Barrier islands are dynamic, disturbance-prone landscapes that support complex, sensitive ecosystems. As sea level rises and storms potentially become more intense, overwash disturbance events on barrier islands will likely become more common. Following an overwash event, dunes typically recover if dune-building grasses like Ammophila breviligulata...
Article
As climate changes in the future, rising sea level and potentially more frequent storms may cause overwash events on barrier islands to become more common. Dunes are generally expected to recover after overwash events as dune-building grasses recolonize overwash fans. However, if overwash reoccurs before dunes have had sufficient time to recover, b...
Article
Expansion of woody vegetation in grasslands is a worldwide phenomenon with implications for C and N cycling at local, regional and global scales. Although woody encroachment is often accompanied by increased annual net primary production (ANPP) and increased inputs of litter, mesic ecosystems may become sources for C after woody encroachment becaus...
Conference Paper
Background/Question/Methods Expansion of woody vegetation in grasslands is a worldwide phenomenon with implications for C and N cycling at local, regional and global scales. Although woody encroachment is often accompanied by increased ANPP and increased litterfall, mesic ecosystems with high antecedent levels of soil organic matter (SOM) may beco...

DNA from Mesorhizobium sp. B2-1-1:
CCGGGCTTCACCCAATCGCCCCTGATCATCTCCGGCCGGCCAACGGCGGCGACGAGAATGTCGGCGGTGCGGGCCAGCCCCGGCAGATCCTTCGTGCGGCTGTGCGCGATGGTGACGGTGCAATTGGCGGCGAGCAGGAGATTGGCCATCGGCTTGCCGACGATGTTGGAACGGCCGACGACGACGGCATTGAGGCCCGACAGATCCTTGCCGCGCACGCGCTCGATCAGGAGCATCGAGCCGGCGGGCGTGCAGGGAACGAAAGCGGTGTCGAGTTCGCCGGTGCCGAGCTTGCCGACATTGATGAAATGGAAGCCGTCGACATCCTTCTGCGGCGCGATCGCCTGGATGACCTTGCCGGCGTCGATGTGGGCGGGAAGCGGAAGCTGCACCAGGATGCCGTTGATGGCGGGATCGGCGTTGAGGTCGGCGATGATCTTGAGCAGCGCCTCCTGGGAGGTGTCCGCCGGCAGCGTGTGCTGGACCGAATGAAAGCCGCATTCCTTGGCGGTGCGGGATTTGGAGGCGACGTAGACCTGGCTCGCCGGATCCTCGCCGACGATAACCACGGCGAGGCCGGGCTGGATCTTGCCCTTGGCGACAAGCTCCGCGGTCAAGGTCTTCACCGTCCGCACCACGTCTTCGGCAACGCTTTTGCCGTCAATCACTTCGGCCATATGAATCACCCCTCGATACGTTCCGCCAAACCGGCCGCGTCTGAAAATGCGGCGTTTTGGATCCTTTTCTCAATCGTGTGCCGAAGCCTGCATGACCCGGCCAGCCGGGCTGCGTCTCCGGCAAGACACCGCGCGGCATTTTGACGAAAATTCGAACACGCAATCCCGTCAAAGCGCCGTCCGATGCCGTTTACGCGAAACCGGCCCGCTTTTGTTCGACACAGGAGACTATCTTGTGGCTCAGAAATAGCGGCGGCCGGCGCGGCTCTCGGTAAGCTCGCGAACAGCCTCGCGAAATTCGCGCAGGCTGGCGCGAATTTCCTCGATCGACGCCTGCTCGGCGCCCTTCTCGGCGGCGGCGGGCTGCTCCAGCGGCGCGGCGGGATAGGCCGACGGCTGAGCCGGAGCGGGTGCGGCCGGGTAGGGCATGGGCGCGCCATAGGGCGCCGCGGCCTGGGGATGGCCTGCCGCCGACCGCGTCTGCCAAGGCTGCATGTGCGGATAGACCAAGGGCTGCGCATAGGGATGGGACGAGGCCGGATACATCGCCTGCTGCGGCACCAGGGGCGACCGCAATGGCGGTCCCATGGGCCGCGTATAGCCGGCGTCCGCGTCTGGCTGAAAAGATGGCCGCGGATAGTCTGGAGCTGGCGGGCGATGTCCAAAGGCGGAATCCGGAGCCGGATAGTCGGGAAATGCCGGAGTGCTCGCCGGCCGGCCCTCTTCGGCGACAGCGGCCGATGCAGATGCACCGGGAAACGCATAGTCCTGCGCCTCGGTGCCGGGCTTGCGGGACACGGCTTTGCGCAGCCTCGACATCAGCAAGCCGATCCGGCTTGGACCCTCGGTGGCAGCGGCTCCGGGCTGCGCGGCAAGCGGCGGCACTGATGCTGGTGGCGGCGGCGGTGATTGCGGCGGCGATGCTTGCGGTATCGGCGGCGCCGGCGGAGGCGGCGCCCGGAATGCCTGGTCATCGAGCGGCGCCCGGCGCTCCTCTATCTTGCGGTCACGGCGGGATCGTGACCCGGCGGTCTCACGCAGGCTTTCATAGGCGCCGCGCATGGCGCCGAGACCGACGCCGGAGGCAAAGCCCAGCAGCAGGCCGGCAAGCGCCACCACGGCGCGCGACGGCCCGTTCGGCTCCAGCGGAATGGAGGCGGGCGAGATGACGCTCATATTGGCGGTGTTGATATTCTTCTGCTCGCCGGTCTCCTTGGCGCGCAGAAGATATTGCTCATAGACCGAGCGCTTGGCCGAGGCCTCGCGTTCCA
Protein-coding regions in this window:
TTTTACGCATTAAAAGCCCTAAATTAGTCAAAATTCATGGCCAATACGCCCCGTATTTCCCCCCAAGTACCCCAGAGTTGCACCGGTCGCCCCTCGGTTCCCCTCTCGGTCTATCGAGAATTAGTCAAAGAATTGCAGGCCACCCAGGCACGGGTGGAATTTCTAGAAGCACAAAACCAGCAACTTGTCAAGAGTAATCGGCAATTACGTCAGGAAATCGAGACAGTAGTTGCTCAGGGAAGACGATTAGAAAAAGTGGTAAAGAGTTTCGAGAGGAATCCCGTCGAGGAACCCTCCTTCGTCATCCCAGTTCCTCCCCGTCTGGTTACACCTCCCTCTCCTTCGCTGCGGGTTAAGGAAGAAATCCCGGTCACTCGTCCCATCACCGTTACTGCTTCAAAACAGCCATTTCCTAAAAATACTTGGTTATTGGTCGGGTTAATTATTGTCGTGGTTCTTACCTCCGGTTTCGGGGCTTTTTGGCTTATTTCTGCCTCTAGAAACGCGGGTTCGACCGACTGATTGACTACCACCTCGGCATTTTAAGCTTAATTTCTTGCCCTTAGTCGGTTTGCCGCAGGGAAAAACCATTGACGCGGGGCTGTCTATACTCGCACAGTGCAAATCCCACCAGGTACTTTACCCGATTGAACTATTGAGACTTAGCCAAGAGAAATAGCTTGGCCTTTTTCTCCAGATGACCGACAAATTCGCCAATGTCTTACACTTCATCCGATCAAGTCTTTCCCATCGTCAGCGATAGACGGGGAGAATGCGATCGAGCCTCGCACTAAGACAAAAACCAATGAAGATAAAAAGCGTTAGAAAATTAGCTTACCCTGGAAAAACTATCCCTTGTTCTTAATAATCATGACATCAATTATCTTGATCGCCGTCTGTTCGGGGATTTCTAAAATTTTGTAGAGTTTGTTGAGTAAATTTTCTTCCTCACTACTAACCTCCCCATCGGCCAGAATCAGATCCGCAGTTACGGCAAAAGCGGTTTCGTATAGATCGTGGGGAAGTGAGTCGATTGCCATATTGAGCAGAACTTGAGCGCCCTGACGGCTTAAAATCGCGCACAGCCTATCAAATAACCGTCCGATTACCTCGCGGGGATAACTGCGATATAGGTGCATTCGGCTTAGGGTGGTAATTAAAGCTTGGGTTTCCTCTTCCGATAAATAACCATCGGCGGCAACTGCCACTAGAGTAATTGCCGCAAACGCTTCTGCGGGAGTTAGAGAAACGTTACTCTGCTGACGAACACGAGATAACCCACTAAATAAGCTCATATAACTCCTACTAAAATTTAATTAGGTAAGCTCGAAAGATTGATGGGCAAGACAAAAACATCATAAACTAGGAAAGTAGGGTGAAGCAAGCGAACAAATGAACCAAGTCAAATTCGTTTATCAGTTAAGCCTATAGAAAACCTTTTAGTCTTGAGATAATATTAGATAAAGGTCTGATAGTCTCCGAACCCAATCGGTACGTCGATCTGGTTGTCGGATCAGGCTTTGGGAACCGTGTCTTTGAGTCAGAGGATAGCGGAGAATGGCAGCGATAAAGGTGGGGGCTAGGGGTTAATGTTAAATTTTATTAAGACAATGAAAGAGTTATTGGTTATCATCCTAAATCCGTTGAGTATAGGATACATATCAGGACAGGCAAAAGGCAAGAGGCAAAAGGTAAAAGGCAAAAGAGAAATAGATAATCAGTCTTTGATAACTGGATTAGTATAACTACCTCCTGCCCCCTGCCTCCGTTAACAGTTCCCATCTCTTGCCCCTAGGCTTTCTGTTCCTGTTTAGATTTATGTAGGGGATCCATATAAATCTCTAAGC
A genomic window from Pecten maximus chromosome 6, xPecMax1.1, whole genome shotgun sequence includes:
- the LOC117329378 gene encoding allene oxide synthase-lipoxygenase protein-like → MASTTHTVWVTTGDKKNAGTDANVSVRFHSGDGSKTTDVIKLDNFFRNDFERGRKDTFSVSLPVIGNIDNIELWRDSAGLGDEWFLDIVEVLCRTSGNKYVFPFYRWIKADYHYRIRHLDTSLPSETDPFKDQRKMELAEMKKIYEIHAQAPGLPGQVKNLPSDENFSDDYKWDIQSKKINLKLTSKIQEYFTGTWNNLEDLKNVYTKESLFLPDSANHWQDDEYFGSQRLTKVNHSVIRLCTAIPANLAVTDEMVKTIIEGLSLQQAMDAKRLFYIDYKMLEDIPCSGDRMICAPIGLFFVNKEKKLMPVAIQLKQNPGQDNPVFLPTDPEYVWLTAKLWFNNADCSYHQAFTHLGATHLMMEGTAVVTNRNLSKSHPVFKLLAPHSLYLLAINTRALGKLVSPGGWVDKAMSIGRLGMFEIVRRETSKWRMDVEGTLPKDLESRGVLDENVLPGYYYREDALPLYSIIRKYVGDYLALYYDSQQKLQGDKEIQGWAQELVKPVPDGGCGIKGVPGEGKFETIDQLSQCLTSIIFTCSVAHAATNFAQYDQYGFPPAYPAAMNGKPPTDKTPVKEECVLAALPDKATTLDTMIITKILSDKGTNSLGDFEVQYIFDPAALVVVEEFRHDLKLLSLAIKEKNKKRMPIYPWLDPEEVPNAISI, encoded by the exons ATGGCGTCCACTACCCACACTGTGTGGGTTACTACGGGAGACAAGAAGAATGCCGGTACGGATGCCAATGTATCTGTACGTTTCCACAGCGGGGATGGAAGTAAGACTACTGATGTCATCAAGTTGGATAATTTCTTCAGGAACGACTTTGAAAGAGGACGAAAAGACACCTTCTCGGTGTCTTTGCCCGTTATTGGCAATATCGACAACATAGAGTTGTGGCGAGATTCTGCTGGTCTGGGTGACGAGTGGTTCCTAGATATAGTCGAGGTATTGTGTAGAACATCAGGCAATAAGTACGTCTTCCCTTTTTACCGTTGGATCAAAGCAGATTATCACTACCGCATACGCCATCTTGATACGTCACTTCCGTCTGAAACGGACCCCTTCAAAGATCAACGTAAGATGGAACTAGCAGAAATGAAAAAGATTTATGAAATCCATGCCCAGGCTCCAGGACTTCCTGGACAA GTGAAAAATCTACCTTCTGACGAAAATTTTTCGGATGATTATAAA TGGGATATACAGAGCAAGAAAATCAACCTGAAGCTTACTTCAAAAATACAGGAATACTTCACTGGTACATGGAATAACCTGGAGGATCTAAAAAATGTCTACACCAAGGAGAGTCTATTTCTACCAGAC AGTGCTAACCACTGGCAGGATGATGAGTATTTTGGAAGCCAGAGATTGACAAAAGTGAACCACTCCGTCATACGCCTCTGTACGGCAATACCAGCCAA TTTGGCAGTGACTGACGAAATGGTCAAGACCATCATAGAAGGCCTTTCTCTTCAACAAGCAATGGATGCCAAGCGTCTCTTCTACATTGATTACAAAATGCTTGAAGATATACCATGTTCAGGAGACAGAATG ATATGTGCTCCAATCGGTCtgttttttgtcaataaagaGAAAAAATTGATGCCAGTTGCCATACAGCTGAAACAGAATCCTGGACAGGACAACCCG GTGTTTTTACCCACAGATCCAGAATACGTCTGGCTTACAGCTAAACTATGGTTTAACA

Article
Full-text available
Expansion of shrubs into grasslands is often accompanied by a reduction in understory light and an associated reduction of shade-intolerant species. However, effects of specific canopy architectural characteristics on the light environment under shrub thickets are unknown. Our objective was to determine what characteristics of canopy architecture m...
Article
Ecological consequences of shrub encroachment are emerging as a key issue in the study of global change. In mesic grasslands, shrub encroachment can result in a fivefold increase in ecosystem leaf area index (LAI) and a concurrent reduction in understory light and herbaceous diversity. LAI and light attenuation are often higher for shrub thickets t...
Article
Full-text available
Woody encroachment into herbaceous ecosystems is emerging as an important ecological response to global change. A primary concern is alterations in C and N cycling and associated variations across a variety of ecosystems. We quantified seasonal variation in litterfall and litter N concentration in Morella cerifera shrub thickets to assess changes i...
Article
Woody encroachment into herbaceous ecosystems is emerging as an important ecological response to global change. A primary concern is alterations in C and N cycling and associated variations across a variety of ecosystems. We quantified seasonal variation in litterfall and litter N concentration in Morella cerifera shrub thickets to assess changes i...
Article
There is increasing interest in the changes in ecosystem services that accompany the conversion of grasslands to shrub-dominated communities. Shrub structure and associated effects on the light environment may be especially important in affecting productivity and diversity. Leaf-area index (LAI) and understory light levels of Morella cerifera shrub...

Questions

Question (1)
Question
I am looking into the feasibility of using motion-activated underwater cameras to passively count, size, and identify fish passing through small (<50 cm) artificial passages constructed near a lake shore.